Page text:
On 6 February 2023, the CFA gave judgment in favour of transgender activist Henry Tse and his co-appellant, “Q”. The court held that it is unconstitutional to require a person to undergo full sex reassignment surgery (“SRS”) before they can amend the gender marker on their Hong Kong identity card.
The court noted that medical procedures to assist gender transition exist on a spectrum with the irreversible SRS situated on the most invasive and extreme end. It carries post-operative risks and possible urologic complications. Overruling the lower courts, Hong Kong’s top court ruled that SRS is unnecessary for amending the marker.
The court held that the gender marker itself functions only as an “identifier” and does not carry legal recognition of the person’s sex or gender. Yet, to a person whose appearance does not match the marker on their ID card, each incident may feel like being forced to “come out” again and again. This engages the right to privacy.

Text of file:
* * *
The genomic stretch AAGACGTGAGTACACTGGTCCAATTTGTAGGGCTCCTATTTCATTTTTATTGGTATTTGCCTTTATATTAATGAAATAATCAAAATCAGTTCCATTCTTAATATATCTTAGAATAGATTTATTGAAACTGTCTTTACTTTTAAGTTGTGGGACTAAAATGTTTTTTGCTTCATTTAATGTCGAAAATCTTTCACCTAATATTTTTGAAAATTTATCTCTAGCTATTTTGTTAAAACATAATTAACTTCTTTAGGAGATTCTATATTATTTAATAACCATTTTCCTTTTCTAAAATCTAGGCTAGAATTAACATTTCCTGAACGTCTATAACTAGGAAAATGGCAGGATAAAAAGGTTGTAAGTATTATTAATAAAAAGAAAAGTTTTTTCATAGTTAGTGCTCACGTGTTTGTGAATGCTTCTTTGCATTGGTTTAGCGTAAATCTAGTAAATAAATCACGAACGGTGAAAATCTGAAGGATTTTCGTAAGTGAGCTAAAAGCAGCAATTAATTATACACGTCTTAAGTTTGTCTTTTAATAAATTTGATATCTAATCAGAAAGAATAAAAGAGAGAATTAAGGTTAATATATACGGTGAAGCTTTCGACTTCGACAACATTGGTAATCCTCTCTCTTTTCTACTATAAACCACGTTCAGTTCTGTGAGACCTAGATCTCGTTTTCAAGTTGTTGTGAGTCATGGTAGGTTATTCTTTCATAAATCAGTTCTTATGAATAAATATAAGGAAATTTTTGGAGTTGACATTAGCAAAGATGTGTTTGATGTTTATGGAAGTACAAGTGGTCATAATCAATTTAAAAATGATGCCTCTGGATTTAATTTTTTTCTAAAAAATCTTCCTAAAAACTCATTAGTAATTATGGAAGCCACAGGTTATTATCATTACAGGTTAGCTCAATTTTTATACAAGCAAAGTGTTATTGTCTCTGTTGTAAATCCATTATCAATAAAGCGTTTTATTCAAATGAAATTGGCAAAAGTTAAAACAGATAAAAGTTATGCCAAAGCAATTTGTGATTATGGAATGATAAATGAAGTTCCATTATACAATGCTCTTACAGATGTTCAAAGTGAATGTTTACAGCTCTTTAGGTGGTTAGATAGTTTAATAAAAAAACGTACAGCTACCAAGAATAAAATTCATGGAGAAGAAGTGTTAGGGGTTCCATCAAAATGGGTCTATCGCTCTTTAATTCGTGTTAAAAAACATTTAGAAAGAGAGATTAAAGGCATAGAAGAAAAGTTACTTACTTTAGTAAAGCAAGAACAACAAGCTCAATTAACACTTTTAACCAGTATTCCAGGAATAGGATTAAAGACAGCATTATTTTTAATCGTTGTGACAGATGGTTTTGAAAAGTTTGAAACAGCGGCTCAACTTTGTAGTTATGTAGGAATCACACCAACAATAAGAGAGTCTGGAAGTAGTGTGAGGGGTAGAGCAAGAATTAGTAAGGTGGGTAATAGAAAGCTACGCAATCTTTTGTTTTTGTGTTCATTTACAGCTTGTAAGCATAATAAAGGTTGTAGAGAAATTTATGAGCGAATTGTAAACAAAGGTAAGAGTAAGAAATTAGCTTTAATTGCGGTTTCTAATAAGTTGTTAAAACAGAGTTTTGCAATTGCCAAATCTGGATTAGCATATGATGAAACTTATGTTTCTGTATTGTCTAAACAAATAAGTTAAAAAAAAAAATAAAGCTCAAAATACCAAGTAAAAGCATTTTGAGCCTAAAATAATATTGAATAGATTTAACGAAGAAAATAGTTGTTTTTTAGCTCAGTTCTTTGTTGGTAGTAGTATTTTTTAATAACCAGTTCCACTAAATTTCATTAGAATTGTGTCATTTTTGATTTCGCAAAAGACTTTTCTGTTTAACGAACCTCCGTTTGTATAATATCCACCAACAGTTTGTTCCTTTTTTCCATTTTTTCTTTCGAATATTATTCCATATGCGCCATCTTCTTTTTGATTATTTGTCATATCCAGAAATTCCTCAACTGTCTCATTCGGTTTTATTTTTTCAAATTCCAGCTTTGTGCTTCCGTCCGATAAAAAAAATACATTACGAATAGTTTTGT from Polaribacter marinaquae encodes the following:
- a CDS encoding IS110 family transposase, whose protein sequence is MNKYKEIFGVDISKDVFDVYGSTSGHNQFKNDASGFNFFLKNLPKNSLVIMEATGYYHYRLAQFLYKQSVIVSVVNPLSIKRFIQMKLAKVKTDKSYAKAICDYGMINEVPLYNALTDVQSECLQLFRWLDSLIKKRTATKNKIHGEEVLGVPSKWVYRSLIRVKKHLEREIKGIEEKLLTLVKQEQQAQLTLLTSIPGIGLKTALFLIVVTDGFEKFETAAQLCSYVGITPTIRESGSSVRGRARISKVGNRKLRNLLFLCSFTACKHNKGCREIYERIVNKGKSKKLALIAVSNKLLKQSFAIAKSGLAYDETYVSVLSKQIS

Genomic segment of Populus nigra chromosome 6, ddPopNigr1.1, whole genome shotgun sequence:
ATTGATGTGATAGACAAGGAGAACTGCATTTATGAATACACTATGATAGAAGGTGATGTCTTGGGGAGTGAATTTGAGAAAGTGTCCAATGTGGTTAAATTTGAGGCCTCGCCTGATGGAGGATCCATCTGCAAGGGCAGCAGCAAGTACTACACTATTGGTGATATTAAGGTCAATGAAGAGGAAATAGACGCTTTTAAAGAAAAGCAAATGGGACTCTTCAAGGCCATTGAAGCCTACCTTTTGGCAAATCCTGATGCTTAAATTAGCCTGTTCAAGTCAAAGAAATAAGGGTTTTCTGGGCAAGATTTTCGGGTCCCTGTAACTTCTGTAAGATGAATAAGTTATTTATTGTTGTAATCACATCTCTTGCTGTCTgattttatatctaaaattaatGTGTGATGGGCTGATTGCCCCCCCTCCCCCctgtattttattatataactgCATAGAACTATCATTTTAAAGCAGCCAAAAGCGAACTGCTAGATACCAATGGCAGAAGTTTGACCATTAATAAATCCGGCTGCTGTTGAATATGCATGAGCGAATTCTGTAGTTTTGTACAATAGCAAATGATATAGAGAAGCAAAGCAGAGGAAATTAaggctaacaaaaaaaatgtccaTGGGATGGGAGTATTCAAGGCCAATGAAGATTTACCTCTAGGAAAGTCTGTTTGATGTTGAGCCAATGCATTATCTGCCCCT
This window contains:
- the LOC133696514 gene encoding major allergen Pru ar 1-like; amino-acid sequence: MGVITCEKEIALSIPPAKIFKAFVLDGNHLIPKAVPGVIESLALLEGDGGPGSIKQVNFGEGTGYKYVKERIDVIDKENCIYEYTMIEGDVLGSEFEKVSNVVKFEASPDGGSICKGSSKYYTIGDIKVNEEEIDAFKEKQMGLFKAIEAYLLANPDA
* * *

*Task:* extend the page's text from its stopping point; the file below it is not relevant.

This legal victory is encouraging, but it is also a very specific and limited one. The gender marker in itself does not confer any legal status. The judgment does not address questions such as whether a transgender person legally qualifies as a member of their identified gender.
In this case (and other recent cases involving LGBT rights), the Hong Kong judiciary engaged with international human rights precedents and overseas legal norms adopted in other jurisdictions in this case to safeguard individual rights. However, in other cases which concern political rights and where Beijing is set on imposing its will (such as in sedition and NSL cases), the courts have unfortunately failed to adhere to international standards.
(This article originally appeared as an item in the Jan-Feb 2023 edition of our newsletter.)